An aneurysm is an artery wall that widens or balloons, thereby thinning out the blood vessel. A ruptured aneurysm occurs when the wall breaks apart, causing a hemorrhage. Burst aneurysms most commonly occur in the brain, aorta, and leg, though an aneurysm — and a rupture — can occur anywhere in the body. The fatality rate for a burst aneurysm depends on the aneurysm’s location, extent of the rupture, and how quickly it is treated. There are numerous warning signs of the onset of a burst aneurysm.
Brain, or cerebral aneurysms, typically are congenital and are caused by an abnormal artery wall; high blood pressure, trauma or tumors also may cause brain aneurysms. People with brain aneurysms are at higher risk for a break if they again have high blood pressure, smoke, or abuse alcohol or drugs. The aneurysm’s location in the brain and size also may elevate or decrease the risk.
A ruptured aneurysm in the brain will leak blood into the surrounding tissue. A burst cerebral aneurysm also often causes bleeding between the brain and skull, known as a subarachnoid hemorrhage. This may lead to serious brain damage, paralysis, or death. According to some medical authorities, 40 percent of people with ruptured cerebral aneurysms die within 24 hours, and another 25 percent die from complications within six months of the event.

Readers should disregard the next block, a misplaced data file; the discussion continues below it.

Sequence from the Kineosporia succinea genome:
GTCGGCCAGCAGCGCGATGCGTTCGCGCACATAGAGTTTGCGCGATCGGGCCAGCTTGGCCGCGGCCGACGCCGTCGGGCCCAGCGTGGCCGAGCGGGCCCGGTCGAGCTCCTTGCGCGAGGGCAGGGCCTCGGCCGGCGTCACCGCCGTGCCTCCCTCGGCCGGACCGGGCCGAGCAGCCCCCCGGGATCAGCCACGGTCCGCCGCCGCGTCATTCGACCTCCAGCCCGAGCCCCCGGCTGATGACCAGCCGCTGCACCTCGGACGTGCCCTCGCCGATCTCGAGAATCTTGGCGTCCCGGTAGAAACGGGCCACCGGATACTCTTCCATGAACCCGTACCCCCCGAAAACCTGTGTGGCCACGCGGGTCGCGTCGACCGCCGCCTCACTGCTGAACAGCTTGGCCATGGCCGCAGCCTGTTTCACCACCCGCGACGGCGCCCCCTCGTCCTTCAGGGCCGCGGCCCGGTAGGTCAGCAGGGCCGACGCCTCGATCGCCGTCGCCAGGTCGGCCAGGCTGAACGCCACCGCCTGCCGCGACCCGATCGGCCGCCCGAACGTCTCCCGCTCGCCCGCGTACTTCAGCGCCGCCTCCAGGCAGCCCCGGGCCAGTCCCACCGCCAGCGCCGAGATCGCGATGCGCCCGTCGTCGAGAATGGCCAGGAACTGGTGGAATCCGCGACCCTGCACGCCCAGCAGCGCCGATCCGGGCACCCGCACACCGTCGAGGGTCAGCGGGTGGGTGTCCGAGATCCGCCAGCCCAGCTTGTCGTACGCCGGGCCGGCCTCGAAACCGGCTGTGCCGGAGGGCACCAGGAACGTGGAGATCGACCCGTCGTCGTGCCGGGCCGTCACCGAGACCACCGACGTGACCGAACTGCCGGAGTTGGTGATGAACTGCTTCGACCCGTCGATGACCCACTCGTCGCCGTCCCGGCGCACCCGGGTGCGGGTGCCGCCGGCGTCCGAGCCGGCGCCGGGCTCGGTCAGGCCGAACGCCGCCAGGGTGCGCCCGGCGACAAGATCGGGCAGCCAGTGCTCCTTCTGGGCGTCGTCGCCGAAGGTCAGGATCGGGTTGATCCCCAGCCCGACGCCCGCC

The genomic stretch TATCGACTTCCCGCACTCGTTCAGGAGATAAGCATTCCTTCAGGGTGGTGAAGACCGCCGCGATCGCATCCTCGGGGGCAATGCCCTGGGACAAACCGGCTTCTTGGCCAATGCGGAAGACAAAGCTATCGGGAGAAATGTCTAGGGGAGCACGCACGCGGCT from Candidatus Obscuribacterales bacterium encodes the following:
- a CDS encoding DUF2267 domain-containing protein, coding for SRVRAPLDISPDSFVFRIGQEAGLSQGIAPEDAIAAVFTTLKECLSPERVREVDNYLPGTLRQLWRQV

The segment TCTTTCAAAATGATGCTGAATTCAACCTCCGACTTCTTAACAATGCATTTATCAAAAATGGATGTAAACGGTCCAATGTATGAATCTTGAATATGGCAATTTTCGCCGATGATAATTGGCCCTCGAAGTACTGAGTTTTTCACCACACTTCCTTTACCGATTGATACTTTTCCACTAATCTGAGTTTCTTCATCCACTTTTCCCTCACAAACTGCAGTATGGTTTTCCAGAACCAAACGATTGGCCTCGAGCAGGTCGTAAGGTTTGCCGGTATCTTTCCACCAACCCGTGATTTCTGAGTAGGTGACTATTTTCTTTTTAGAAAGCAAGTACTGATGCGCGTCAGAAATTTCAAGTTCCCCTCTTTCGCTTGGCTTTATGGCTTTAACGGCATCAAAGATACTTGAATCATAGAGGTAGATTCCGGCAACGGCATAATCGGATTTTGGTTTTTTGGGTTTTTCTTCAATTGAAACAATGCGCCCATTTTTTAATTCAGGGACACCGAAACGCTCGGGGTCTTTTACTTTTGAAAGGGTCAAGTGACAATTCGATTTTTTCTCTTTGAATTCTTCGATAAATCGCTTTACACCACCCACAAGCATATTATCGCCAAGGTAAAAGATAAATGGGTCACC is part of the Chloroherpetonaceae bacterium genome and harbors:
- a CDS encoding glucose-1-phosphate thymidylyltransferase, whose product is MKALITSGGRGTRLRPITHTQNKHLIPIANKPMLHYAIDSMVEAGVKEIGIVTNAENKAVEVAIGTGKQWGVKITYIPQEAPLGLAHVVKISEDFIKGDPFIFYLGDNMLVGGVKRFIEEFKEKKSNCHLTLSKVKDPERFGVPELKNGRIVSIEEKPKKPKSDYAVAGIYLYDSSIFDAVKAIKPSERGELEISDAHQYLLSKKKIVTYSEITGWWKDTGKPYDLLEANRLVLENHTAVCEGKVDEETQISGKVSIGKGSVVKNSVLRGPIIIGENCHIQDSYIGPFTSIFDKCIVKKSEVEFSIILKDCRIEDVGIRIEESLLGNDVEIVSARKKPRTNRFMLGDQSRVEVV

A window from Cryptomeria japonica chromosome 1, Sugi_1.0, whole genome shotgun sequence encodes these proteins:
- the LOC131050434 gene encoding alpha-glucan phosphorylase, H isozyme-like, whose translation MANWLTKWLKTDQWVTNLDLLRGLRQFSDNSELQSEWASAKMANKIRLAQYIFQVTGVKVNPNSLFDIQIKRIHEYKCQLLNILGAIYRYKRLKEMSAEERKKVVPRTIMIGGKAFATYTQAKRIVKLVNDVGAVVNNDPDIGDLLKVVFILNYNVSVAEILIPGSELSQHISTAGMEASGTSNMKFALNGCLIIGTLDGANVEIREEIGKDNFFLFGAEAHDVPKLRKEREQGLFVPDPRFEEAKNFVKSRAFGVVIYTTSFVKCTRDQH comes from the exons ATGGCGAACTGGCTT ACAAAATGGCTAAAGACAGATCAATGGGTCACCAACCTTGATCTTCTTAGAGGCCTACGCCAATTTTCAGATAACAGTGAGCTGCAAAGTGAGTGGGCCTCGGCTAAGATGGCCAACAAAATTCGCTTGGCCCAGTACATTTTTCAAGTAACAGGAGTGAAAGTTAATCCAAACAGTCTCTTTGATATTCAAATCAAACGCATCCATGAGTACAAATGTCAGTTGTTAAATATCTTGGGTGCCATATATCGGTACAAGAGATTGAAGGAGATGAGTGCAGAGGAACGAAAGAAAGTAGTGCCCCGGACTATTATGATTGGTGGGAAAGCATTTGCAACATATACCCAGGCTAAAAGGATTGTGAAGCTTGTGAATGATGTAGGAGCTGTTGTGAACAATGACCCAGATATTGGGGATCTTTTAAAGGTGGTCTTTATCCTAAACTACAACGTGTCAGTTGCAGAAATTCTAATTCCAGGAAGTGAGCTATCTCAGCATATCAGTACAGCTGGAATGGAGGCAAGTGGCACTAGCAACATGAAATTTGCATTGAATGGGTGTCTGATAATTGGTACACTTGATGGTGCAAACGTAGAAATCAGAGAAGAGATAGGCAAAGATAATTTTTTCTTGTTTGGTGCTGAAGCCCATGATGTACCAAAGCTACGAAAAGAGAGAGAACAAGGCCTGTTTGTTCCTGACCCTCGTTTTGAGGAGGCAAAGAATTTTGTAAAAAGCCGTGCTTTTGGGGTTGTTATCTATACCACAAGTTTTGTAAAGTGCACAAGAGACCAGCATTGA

Aortic aneurysms occur in the main artery leading away from the heart. A burst aneurysm in the aortic artery is a critical medical issue that requires immediate treatment. Delay of treatment means massive blood leakage into the body, causing death within minutes or hours.
About 75 percent of aortic aneurysms and ruptures occur in the abdomen area, while 25% occur in the thoracic area. Risk factors for burst aortic aneurysms include high blood pressure, connective tissue disorders, and previous trauma. Males and the elderly also are more likely to experience aortic aneurysms and ruptures. Less than 40 percent of people survive aortic abdominal aneurysm ruptures, according to medical experts.
A burst aneurysm also may occur in leg arteries, especially behind the knee. Although a burst leg aneurysm can lead to a hemorrhage, this condition is not as serious as cerebral or aortic aneurysm breaks. Survival rate is high when the aneurysm is treated surgically.
Warning signs of an impending burst aneurysm in the brain may include extreme headaches, vomiting, stiff neck, or loss of consciousness. Symptoms of aortic aneurysm rupture include severe, sudden pain in the abdomen, chest and back, shock, and loss of consciousness. Burst aneurysms in other locations may be accompanied by sudden, severe and localized pain, numbness, or loss of circulation.